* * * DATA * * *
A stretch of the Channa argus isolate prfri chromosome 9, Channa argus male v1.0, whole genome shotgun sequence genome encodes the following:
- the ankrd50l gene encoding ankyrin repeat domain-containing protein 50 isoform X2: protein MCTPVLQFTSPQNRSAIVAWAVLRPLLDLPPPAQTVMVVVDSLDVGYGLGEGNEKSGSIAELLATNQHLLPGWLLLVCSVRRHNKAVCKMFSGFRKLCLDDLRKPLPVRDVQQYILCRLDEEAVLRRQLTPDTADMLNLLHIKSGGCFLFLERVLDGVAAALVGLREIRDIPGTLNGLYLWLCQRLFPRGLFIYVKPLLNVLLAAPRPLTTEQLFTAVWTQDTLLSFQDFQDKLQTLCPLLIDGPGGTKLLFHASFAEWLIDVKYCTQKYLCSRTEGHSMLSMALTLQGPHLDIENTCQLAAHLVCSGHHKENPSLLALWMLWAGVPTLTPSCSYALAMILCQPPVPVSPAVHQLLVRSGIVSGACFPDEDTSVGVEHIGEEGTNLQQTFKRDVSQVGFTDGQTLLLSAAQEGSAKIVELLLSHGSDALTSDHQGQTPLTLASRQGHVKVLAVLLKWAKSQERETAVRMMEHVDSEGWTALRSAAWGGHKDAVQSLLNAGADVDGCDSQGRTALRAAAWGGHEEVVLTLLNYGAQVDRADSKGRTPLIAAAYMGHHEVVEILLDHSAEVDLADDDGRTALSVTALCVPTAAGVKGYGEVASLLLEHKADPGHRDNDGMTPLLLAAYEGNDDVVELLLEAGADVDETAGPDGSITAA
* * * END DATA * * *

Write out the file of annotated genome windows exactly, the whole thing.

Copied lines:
A stretch of the Channa argus isolate prfri chromosome 9, Channa argus male v1.0, whole genome shotgun sequence genome encodes the following:
- the ankrd50l gene encoding ankyrin repeat domain-containing protein 50 isoform X2: protein MCTPVLQFTSPQNRSAIVAWAVLRPLLDLPPPAQTVMVVVDSLDVGYGLGEGNEKSGSIAELLATNQHLLPGWLLLVCSVRRHNKAVCKMFSGFRKLCLDDLRKPLPVRDVQQYILCRLDEEAVLRRQLTPDTADMLNLLHIKSGGCFLFLERVLDGVAAALVGLREIRDIPGTLNGLYLWLCQRLFPRGLFIYVKPLLNVLLAAPRPLTTEQLFTAVWTQDTLLSFQDFQDKLQTLCPLLIDGPGGTKLLFHASFAEWLIDVKYCTQKYLCSRTEGHSMLSMALTLQGPHLDIENTCQLAAHLVCSGHHKENPSLLALWMLWAGVPTLTPSCSYALAMILCQPPVPVSPAVHQLLVRSGIVSGACFPDEDTSVGVEHIGEEGTNLQQTFKRDVSQVGFTDGQTLLLSAAQEGSAKIVELLLSHGSDALTSDHQGQTPLTLASRQGHVKVLAVLLKWAKSQERETAVRMMEHVDSEGWTALRSAAWGGHKDAVQSLLNAGADVDGCDSQGRTALRAAAWGGHEEVVLTLLNYGAQVDRADSKGRTPLIAAAYMGHHEVVEILLDHSAEVDLADDDGRTALSVTALCVPTAAGVKGYGEVASLLLEHKADPGHRDNDGMTPLLLAAYEGNDDVVELLLEAGADVDETAGPDGSITAA